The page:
All private aircraft in the United States are required to be registered currently with the Federal Aviation Agency, which publishes a monthly report listing every aircraft in service in the country. A copy of this monthly report is regularly obtained by the taxpayer. Comparable registration requirements exist and reports are available in other countries in which aircraft manufactured and sold by the taxpayer operate
The following table sets forth the face value, in thousands of dollars, of all Mooney Bonds redeemed and outstanding at the end of the relevant fiscal years:
Final Balance Fiscal Years Issued Redeemed Outstanding 10/31/61 217 - 217 10/31/62 - 2 215 10/31/63 303 5 513 10/31/64 655 10 1,158 10/31/65 766 16 1,908
Taxpayer attempted to introduce an expert study estimating what number of the bonds would actually be presented for redemption
Taxpayer also raises a separate issue, namely, claimed net operating losses sustained in the fiscal years 1961 and 1963, which result from the deduction from income of the face amount of the bonds. These he wishes to carry-back to fiscal years 1959 and 1962.
Comment, 61 Mich.L.Rev. 148, 150 (1962)
Int.Rev.Code of 1954, § 441(a). See also Burnet v. Sanford & Brooks Co., 282 U.S. 359, 365, 51 S.Ct. 150, 75 L.Ed. 383 (1931)
See, e. g., Pacific Grape Products Co. v. Commissioner of Internal Revenue, 219 F.2d 862 (9th Cir. 1955)
The expenses incurred in a subsequent year can, of course, be used to offset receipts for that year; but there may be no receipts for that year, or the receipts may be less than the expenses. In other words, the relationship between expenses incurred in producing the revenues of an earlier year, and the revenues received in the year the expenses are incurred, may well be random and thus produce a distortion of "income" for that year
See Comment, 11 U.C.L.A.L.Rev. 884, 885 (1964)
See Comment, 61 Mich.L.Rev. 148, 150, 151 (1962)
See, e. g., American Automobile Association v. United States, 367 U.S. 687, 688, 699, 81 S.Ct. 1727, 6 L.Ed.2d 1109 (1961) (Justice Stewart, dissenting opinion)
See Comment, 42 Notre Dame Lwyr. 510 (1967)
Comment, 61 Mich.L.Rev. 148, 151 (1962)
Corporation Excise Tax Act of 1909, c. 6, § 38, 36 Stat. 11, 112; Corporation Income Tax Act of 1913, c. 16, Section II, subdiv. G, 38 Stat. 114, 172. See also United States v. Anderson, 269 U.S. 422, 438, 46 S.Ct. 131, 70 L.Ed. 347 (1926)
Revenue Act of 1916, c. 463, § 13(d), 39 Stat. 756:
"A corporation * * * keeping accounts upon any basis other than that of actual receipts and disbursements, unless such other basis does not clearly reflect its income, may, subject to regulations by the Commissioner of Internal Revenue, with the approval of the Secretary of the Treasury, make its return upon the basis upon which its accounts are kept, in which case the tax shall be computed upon its income as so returned * * *." (Emphasis added)
53 Stat. 24, 26 U.S.C.A. § 41:
"§ 41. General rule
"The net income shall be computed upon the basis of the taxpayer's annual accounting period (fiscal year or calendar year, as the case may be) in accordance with the method of accounting regularly employed in keeping the books of such taxpayer; but if no such method of accounting has been so employed, or if the method employed does not clearly reflect the income, the computation shall be made in accordance with such method as in the opinion of the Commissioner does clearly reflect the income. If the taxpayer's annual accounting period is other than a fiscal year as defined in section 48 or if the taxpayer has no annual accounting period or does not keep books, the net income shall be computed on the basis of the calendar year."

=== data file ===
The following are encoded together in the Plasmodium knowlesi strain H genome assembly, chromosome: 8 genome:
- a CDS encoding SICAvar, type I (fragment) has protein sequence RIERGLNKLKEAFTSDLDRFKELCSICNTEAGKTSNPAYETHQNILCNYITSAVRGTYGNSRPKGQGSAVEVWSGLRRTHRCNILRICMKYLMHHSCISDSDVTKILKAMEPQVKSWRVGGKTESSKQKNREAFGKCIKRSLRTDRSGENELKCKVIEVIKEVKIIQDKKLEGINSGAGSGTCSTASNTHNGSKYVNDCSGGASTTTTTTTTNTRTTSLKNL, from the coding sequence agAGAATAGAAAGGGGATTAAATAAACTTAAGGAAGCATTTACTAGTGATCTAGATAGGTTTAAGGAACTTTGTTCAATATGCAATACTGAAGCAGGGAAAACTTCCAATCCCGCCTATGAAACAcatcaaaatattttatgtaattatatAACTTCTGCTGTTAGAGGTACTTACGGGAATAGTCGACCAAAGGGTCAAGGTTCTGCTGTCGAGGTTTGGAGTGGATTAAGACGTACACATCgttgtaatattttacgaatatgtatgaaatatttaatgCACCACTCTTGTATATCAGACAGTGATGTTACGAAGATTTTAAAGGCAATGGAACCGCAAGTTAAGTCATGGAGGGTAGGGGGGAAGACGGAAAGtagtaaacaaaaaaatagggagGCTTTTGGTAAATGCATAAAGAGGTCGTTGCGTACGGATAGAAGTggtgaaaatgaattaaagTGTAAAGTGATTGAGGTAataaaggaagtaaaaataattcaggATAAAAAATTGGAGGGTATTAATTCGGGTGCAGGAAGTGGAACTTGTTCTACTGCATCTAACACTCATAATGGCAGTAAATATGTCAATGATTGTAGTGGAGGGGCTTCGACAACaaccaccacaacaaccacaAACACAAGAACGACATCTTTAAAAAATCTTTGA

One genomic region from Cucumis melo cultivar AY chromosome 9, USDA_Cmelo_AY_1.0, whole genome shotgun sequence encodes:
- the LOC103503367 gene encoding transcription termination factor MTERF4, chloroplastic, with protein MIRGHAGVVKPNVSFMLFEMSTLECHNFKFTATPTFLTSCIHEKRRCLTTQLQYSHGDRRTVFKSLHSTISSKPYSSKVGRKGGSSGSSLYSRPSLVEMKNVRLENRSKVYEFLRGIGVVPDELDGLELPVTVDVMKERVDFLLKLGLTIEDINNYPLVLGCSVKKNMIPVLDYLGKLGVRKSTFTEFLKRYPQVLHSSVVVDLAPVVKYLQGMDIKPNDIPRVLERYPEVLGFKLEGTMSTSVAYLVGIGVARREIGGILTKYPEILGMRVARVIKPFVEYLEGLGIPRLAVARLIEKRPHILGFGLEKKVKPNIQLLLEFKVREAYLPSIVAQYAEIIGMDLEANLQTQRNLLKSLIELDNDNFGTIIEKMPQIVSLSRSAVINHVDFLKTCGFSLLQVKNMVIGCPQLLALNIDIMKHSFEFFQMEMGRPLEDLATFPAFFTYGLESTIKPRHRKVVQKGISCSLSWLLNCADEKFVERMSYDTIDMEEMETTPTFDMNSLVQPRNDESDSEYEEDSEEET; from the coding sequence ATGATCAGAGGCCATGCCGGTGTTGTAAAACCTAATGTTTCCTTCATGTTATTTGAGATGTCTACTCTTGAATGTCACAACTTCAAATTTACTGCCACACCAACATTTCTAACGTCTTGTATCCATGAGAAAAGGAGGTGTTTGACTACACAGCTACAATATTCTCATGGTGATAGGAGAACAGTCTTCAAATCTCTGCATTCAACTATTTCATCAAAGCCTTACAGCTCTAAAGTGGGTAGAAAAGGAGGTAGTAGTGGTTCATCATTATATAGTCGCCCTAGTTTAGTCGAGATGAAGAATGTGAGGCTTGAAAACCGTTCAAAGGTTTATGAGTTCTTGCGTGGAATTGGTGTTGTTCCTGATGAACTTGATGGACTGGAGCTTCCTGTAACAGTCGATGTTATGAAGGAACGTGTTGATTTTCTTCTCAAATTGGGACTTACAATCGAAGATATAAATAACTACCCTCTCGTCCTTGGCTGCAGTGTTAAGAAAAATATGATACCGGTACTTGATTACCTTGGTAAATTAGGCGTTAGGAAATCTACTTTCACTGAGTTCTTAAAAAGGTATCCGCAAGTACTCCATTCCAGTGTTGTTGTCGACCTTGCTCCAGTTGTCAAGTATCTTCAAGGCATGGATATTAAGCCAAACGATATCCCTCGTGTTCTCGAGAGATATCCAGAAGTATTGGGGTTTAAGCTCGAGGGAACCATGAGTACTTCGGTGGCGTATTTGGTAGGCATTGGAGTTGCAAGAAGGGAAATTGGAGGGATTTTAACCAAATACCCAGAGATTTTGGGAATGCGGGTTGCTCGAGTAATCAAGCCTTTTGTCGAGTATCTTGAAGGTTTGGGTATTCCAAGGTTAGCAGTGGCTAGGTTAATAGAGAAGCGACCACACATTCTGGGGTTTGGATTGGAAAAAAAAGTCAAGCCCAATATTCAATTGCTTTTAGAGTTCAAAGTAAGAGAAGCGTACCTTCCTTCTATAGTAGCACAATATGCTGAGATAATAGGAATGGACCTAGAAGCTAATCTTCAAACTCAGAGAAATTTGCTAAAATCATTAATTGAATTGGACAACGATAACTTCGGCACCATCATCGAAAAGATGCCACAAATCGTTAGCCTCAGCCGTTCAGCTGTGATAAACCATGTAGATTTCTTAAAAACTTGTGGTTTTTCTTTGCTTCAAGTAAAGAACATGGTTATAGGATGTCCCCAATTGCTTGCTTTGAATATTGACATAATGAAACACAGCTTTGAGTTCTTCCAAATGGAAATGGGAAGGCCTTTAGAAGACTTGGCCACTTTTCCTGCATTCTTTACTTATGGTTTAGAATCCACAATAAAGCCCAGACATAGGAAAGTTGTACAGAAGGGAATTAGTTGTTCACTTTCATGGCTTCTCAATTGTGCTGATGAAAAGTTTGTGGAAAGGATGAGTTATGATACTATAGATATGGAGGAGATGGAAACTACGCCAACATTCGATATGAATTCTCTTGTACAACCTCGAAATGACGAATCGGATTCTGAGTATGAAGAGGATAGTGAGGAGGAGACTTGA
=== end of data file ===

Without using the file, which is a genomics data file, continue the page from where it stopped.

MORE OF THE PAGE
26 U.S.C.A. § 446:
"§ 446. General rule for methods of accounting
"(a) General rule. — Taxable income shall be computed under the method of accounting on the basis of which the taxpayer regularly computes his income in keeping his books.
"(b) Exceptions. — If no method of accounting has been regularly used by the taxpayer, or if the method used does not clearly reflect income, the computation of taxable income shall be made under such method as, in the opinion of the Secretary or his delegate, does clearly reflect income.
"(c) Permissible methods. — Subject to the provisions of subsections (a) and (b), a taxpayer may compute taxable income under any of the following methods of accounting —
"(1) the cash receipts and disbursements method;
"(2) an accrual method;
"(3) any other method permitted by this chapter; or
"(4) any combination of the foregoing methods permitted under regulations prescribed by the Secretary or his delegate."
§ 446(c) (2), note 16,supra.
§ 446(b), note 16,supra.
"A consideration of the difficulties involved in the preparation of an income account on a strict basis of receipts and disbursements for a business of any complexity, which had been experienced in the application of the Acts of 1909 and 1913 and which made it necessary to authorize by departmental regulation, a method of preparing returns not in terms provided for by those statutes, indicates with no uncertainty the purpose of sections 12(a) and 13(d) of the Act of 1916. It was to enable taxpayers to keep their books and make their returns according to scientific accounting principles, by charging against income earned during the taxable period, the expenses incurred in and properly attributable to the process of earning income during that period * * *."
(Justice Stone in United States v. Anderson, 269 U.S. 422, 440, 46 S.Ct. 131, 134, 70 L.Ed. 347 (1926)).
G.C.M. 20021, 1938-1 Cum.Bull. 157